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New report shows that limiting density raises rents

There is perhaps no better sign of New York City’s continued prosperity than the fact that 60,000 newcomers move to our great city each year.

Experts project that by 2040 New York City will be the home of nine million citizens. That growth is exactly why Mayor de Blasio and members of the City Council have prioritized rezoning neighborhoods to increase density and add to our housing stock – without it, neighborhoods will continue to see rising rents.

A recent report from StreetEasy underscores why the Real Estate Board of New York is so supportive of these initiatives.

The report examined the change in rent neighborhood-by-neighborhood since 2010 and found that while rents had risen in many neighborhoods, rents rose higher in neighborhoods where there have been spirited attempts to limit density.

Consider this fact: seven of the ten neighborhoods that experienced the highest rent growth in the period were “at least partially downzoned to limit the height and density of future development …and that preservation has come at the cost of fixing supply in areas while demand continues to grow, thus pushing rents higher.”

The report even went so far to say that its “analysis suggests that rents in upzoned areas tend to rise at slower rates than areas without new developments.”

In other words, the efforts of Not In My Back Yard (NIMBY) opponents of development across the city to block strategic upzonings have done little but increase pressure on a limited housing supply and thus, increase neighborhood rents.

The practical and policy implications of this report and its findings are clear. As New York City continues to grow in population – and the consensus is nearly unanimous that this growth will continue – it is simply good public policy to advocate for more upzonings.

We need to build housing for our city’s longtime residents to call home and we need to build for the newcomers.

In the past few years, we have made progress thanks to the focused efforts by local government to implement rezonings in East New York, East Midtown, Inwood, and Jerome Avenue.

Each of these will contribute more housing to neighborhoods starved for new apartments, ensure that those apartments are affordable, and even preserve thousands of existing affordable units.

As a result, New York City reached record levels of new affordable housing production.
However, the reality is that the trends like those outlined in StreetEasy’s report signal that this progress is not enough to support our ever-growing population.

We need to continue to focus on building enough housing to meet demand at all income levels in every neighborhood.

New York is the place everyone wants to be. That is, after all, why we all call it home. But without development spurred by transit-focused rezonings in areas that need more housing, we will only continue to put pressure on our existing housing shortage.

The good news is that the report showed a clear way out of this crisis, but we must be willing to overcome the misguided opposition to development across the five boroughs that will allow our great city to continue to grow and thrive.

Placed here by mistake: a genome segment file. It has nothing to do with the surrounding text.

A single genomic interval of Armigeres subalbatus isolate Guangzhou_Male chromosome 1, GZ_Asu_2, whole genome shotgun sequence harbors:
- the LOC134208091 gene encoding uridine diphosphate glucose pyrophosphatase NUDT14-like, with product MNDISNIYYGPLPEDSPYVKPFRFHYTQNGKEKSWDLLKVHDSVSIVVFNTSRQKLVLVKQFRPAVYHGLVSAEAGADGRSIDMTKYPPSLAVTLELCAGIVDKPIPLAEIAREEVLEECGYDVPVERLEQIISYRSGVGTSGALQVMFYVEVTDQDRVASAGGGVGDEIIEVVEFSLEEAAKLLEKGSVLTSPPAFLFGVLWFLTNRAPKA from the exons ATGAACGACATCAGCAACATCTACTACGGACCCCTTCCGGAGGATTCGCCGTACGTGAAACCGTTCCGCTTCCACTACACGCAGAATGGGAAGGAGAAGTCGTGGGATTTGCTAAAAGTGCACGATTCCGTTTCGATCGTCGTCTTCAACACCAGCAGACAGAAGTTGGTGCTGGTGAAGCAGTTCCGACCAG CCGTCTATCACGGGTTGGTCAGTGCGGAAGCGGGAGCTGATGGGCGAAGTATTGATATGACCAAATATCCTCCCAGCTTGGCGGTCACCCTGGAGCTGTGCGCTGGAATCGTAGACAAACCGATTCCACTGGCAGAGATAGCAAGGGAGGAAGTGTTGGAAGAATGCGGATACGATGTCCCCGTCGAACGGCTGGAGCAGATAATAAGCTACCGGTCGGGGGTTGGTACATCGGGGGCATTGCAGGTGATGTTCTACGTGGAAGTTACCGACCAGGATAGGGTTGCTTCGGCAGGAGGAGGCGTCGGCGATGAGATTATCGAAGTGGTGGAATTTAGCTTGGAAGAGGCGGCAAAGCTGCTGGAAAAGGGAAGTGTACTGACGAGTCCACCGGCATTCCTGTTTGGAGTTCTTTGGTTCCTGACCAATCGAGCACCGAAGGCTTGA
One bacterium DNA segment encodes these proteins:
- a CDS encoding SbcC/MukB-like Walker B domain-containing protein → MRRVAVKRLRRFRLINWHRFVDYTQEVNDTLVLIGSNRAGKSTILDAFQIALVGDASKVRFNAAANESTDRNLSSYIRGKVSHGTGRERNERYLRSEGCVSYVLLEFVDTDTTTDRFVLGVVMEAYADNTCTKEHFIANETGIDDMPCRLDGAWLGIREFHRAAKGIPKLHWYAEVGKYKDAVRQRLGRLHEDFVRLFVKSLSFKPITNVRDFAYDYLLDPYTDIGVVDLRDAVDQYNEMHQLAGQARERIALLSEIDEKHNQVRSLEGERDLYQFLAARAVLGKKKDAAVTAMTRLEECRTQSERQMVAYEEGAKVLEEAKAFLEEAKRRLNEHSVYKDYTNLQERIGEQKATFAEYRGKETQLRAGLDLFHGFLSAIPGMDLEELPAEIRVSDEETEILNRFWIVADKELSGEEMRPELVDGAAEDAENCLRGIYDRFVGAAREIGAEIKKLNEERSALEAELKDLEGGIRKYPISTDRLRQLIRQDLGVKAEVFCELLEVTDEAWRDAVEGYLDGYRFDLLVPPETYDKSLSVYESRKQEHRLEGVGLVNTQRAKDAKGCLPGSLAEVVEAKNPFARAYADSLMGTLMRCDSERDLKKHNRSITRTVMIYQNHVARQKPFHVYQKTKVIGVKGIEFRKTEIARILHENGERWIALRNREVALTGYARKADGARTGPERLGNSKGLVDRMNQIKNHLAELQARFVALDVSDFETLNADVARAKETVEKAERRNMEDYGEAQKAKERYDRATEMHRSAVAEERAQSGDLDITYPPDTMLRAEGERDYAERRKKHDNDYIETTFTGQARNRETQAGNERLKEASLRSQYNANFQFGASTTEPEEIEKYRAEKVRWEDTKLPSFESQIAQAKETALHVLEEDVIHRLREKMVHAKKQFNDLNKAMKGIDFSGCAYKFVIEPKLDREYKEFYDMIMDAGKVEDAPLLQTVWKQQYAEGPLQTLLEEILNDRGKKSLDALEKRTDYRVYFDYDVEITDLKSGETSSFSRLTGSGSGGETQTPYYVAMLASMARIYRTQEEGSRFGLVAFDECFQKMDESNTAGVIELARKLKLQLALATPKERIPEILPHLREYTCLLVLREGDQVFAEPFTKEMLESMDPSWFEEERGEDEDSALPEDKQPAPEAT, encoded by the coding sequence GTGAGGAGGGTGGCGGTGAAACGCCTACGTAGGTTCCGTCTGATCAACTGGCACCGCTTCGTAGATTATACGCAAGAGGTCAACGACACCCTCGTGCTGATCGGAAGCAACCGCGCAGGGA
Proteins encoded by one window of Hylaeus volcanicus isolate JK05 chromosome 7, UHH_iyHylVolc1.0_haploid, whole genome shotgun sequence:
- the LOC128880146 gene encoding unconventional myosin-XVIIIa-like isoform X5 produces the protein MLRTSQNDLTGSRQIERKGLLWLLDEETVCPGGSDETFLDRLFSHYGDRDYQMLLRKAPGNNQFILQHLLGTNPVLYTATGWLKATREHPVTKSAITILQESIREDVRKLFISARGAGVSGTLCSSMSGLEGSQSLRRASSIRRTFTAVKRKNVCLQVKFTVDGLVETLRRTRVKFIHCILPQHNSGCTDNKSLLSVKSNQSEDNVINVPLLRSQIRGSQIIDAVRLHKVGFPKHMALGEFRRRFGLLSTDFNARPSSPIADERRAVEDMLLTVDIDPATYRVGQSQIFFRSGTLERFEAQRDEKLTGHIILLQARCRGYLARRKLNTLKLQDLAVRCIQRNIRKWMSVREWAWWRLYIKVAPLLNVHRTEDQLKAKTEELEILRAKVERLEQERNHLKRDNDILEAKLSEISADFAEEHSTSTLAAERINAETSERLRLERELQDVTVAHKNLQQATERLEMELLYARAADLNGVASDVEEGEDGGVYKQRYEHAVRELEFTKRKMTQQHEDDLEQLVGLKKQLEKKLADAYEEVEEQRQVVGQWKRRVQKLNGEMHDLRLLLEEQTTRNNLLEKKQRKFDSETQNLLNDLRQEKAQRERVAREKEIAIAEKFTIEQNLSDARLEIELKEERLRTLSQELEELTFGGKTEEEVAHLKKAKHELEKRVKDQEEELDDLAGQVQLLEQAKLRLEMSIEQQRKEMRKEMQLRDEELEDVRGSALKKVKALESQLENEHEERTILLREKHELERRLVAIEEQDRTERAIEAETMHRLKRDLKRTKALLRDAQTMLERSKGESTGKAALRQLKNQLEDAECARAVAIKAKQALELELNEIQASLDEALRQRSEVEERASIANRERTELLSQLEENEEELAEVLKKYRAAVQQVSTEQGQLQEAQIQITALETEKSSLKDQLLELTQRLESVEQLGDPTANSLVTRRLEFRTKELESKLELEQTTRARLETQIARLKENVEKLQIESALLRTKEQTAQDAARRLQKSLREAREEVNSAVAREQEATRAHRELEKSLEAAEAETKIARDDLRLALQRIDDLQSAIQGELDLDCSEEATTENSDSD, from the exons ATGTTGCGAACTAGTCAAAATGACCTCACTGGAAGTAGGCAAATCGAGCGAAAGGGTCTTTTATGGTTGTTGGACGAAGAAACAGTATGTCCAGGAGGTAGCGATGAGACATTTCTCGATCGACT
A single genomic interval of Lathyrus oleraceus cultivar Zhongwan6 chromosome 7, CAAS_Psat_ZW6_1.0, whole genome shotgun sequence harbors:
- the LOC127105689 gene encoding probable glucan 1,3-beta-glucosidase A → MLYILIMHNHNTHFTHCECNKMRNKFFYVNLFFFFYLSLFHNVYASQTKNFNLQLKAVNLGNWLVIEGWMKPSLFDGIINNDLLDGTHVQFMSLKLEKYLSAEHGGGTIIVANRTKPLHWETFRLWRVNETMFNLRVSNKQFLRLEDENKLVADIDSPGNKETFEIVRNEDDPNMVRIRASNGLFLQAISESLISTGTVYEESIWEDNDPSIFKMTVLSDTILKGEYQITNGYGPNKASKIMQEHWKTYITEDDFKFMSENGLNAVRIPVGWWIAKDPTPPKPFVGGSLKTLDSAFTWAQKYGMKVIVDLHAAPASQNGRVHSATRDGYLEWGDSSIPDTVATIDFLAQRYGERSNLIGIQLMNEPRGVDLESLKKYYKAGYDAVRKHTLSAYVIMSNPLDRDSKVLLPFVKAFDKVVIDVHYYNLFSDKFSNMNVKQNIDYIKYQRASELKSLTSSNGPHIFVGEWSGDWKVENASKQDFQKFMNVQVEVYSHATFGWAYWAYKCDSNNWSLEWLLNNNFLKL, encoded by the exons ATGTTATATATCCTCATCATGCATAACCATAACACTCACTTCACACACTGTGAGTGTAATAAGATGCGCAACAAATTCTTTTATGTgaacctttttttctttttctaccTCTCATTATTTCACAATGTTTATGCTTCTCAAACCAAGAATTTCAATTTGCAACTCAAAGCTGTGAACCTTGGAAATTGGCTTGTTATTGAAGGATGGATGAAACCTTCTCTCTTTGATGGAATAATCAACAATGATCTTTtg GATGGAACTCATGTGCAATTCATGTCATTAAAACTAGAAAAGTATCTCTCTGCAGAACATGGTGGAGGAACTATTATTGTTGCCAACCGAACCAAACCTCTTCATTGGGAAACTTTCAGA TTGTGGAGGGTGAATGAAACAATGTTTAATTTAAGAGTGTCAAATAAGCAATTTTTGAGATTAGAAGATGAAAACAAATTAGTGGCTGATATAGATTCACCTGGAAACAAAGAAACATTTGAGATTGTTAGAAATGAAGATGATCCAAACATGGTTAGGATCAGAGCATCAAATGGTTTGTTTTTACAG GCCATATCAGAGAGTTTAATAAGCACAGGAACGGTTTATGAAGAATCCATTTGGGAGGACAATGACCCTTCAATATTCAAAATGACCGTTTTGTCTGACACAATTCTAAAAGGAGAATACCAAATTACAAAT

In Other REBNY News:
Join the Commercial Leasing Brokers Committee on Monday, September 17, from 12:30 to 2:00 p.m. for lunch at REBNY. Engage in a market-driven discussion and exchange recently completed deals pertaining to leasing trends throughout New York City real estate. This is an open meeting for REBNY members ($35) and non-members ($50). Register now at

Commercial Brokers: The NYC Mayor’s Office of Sustainability and NYSERDA will host a FREE training on Thursday, September 20 from 8:30 to 11:00 a.m. at REBNY. Emily McLaughlin from the Institute for Market Transformation will break down the financial and environmental costs and benefits of investing in green infrastructure, and walk through how you can play a key role in promoting energy efficiency. Register now at

The Commercial Brokerage Grand Central Committee will meet for lunch, hosted by The Durst Organization, on Wednesday, September 26 from 12:00 to 2:00 p.m. at 675 Third Avenue. Reggie Thomas, Senior Vice President of Government Affairs at REBNY, will share about REBNY’s involvement in key issues as they relate to the Grand Central area. This meeting is FREE for REBNY members and their guests. Register online.


Dragan Trajkovski, a Tony Robbins Peak Performance Strategist, will teach a FREE session for real estate professionals on Friday, September 28. The event will be held from 9:30 to 11:00 a.m. at REBNY. Walk away with an unshakable mindset and renewed momentum to close the gap between where you are and where you want to be. Register now at

Are you ready for your next career move? Become a Broker by completing our 45-Hour Real Estate Broker Licensing Course this fall. Classes will be held from 9:00 a.m. to 5:30 p.m. on Thursdays from October 11 through November 15 at REBNY. Tuition is $250 for REBNY members and $350 for non-members. Visit for more information.

Earn 22.5 hours of NYS real estate broker/salesperson continuing education credit and a license in Florida when you complete our 72-Hour Florida Broker Licensing Course. Classes will be held from 9:00 a.m. to 7:20 p.m. on October 19 through 21, and October 26through 28 at REBNY. Register at

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